An Post must pay damages to former Cork postal worker over bullying at sorting office

By Ann O'Loughlin

An Post must pay about €55,000 damages to a former postal sorter over bullying and harassment by her co-workers, plus a further sum for loss of earnings over periods amounting to some four years, a High Court judge has ruled.

If the sides cannot agree the loss of earnings for Catherine Hurley over specified periods between July 2006 and the end of 2011, Mr Justice Paul McDermott will decide it later.

The judge held Ms Hurley was not entitled to additional sums for pain and suffering and loss of earnings beyond the end of 2011 because she had not fully adhered to a prescribed conservative treatment regime between 2008-12 which her psychiatrist believed could have lead to recovery from a moderate form of Post Traumatic Stress Disorder (PTSD).

Ms Hurley (53), White's Cross, Co Cork, sued An Post for negligence, breach of duty and breach of contract, after she was ostracised by work colleagues at a sorting office at Little Island, Cork, after a male colleague was suspended in July 2006.

The suspension arose from an incident involving Ms Hurley and because of the colleague’s "gross insubordination" towards management dealing with that, the judge previously noted.

Ms Hurley ultimately ceased work in September 2008 and was later dismissed by An Post in July 2011.

She claimed she could not seek employment after her dismissal due to pain in her neck and shoulder and other injuries which she alleged An Post was liable for.

Last October, the judge ruled An Post was liable for the bullying and harassment experienced form her co-workers during her employment of which it was aware and had a duty to address but failed to do so in any meaningful way.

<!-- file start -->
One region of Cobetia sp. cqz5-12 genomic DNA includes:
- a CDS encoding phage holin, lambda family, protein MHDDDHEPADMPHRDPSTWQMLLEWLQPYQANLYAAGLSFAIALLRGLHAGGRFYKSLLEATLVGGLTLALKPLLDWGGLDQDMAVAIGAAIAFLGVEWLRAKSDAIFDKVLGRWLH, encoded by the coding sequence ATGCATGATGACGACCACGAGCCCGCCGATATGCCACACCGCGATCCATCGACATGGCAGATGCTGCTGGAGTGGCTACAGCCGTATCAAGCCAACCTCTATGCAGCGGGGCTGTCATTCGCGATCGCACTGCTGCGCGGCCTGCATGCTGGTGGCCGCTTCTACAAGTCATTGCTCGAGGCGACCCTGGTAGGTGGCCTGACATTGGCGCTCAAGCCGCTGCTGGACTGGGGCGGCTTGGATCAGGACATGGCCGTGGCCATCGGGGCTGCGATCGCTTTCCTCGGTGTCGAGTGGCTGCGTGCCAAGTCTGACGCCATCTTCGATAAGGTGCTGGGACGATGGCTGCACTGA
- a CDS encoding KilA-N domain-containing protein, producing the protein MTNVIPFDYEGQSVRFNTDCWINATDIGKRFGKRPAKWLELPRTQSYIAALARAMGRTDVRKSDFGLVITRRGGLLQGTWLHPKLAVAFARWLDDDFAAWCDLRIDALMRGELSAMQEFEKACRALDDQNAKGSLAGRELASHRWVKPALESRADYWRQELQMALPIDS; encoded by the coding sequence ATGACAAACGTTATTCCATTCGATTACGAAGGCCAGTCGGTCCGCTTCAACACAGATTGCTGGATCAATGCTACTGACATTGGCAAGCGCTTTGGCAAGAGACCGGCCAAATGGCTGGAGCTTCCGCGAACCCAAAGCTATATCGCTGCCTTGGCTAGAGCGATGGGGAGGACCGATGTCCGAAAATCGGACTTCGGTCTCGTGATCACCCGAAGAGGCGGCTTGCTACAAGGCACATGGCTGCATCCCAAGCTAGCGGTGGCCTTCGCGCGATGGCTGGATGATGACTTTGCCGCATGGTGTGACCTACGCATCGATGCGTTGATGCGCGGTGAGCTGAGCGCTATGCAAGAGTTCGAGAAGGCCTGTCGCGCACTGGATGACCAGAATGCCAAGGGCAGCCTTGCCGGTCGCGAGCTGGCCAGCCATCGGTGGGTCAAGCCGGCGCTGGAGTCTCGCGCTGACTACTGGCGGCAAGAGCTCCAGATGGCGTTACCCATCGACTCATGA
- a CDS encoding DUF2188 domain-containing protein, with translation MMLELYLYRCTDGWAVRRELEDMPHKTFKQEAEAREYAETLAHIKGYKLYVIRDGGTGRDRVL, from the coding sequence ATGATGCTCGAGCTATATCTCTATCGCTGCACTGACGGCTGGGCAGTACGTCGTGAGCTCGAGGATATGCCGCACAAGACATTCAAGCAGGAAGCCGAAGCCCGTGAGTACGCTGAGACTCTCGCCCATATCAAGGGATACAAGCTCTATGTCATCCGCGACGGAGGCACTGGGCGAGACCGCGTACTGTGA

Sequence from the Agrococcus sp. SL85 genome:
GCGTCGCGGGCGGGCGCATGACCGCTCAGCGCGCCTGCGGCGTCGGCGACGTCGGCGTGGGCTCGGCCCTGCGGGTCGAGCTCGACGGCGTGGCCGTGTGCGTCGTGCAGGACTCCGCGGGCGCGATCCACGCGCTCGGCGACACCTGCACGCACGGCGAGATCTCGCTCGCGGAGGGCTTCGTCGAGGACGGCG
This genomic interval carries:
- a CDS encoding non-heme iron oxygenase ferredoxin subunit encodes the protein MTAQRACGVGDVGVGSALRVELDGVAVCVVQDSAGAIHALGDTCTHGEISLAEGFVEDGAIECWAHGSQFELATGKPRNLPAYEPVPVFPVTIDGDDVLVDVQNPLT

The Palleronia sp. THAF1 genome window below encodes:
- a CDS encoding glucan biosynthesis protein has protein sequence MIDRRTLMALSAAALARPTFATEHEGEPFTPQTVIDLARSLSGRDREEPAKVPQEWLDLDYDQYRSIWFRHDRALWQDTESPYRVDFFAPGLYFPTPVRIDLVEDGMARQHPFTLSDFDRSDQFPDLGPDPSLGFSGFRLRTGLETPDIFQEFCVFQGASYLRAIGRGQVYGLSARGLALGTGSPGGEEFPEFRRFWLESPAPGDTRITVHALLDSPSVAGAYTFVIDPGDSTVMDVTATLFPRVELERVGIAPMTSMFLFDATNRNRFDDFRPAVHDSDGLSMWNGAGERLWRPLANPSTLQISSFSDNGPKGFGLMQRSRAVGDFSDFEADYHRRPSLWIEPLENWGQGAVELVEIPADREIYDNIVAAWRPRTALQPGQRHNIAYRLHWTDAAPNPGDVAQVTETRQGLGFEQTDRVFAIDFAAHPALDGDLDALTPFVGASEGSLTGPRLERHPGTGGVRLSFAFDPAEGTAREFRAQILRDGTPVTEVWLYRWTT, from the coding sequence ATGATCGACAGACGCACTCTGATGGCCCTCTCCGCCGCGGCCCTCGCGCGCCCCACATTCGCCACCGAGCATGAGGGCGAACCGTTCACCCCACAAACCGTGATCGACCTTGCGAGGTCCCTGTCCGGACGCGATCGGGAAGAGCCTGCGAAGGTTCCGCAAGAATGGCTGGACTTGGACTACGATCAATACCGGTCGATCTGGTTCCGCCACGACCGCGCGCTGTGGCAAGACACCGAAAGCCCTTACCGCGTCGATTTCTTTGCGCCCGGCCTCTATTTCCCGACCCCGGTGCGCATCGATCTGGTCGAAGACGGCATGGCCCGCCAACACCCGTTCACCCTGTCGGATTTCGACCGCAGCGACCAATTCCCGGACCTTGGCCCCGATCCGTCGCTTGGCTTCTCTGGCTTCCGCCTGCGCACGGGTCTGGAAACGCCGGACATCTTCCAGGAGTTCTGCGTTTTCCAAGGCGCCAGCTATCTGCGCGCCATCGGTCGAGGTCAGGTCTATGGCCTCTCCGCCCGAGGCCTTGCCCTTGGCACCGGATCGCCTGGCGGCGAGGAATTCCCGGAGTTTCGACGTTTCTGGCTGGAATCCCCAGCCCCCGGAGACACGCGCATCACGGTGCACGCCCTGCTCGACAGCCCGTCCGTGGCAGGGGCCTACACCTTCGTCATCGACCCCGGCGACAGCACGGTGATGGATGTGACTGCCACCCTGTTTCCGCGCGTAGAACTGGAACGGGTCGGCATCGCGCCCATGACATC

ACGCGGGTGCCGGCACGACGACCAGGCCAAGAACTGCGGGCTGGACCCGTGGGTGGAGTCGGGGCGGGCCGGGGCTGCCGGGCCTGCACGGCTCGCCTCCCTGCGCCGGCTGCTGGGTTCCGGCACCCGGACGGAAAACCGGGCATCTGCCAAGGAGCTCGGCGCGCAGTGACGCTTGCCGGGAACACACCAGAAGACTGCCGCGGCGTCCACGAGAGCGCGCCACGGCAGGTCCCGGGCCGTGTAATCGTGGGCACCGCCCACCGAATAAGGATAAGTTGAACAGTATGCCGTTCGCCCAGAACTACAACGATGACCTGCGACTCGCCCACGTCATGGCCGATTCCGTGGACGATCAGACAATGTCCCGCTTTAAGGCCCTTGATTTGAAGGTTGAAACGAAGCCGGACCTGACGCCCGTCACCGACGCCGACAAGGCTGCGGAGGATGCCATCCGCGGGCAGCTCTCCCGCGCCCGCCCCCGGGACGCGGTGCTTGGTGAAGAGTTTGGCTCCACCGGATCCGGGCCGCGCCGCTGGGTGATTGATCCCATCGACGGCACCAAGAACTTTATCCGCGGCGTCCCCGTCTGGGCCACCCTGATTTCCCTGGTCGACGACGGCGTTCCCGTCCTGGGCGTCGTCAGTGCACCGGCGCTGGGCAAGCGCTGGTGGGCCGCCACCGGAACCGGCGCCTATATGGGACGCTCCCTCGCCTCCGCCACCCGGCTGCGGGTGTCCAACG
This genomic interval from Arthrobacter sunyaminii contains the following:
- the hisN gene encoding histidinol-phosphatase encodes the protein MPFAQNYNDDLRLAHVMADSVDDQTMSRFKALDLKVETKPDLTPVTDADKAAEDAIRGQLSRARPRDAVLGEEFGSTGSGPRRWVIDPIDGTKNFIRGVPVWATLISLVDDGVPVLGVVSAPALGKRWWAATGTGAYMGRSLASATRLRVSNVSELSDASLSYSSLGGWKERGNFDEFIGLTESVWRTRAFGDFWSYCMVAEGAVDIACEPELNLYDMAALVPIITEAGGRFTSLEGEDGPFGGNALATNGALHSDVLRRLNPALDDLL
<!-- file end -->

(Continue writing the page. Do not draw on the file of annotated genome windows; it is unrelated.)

He accepted her health suffered as a result of what happened and the neck spasm and other symptoms described by her were the likely product of PTSD.

The health damage was reasonably foreseeable by An Post which failed until July/August 2008 to invoke a code providing for a formal investigative process for complaints of workplace bullying and harassment, he said.

A further hearing was held on damages.

In his judgment today, Mr Justice McDermott accepted Ms Hurley, from her engagement with her psychiatrist in 2008, was suffering moderate PTSD as a result of the July 2006 incident. He also held the continuing symptoms of PTSD depression and anxiety were caused and substantially contributed to by the bullying and harassment she was subjected to thereafter.

She suffered heightened symptoms of pain in her shoulder and neck which impinged greatly on her family life and caused her difficulties for a time in executing daily tasks, he said.

She was treated by her psychiatrist from 2008 until she ceased to attend him in 2012. While he believed she was taking prescribed medication which he expected would resolve her symptoms within two years, that did not occur and it later emerged she only took her medication sporadically.

It was important Ms Hurley did not contact the psychiatrist between 2012 and 2016, the judge said.

He did not accept Ms Hurley had unjustifiably resisted repeated admonitions from her employers to return to work in 2008 and 2009, leading to her dismissal in 2011.

He ruled she was entitled to €50,000 general damages for continuing symptoms of PTSD anxiety and depression from August 2006, when she returned to work, until the end of 2011. She was also entitled to sums for loss of earnings for specified periods when she was out of work between August 2006 and the end of 2011, plus special damages of €4,643.

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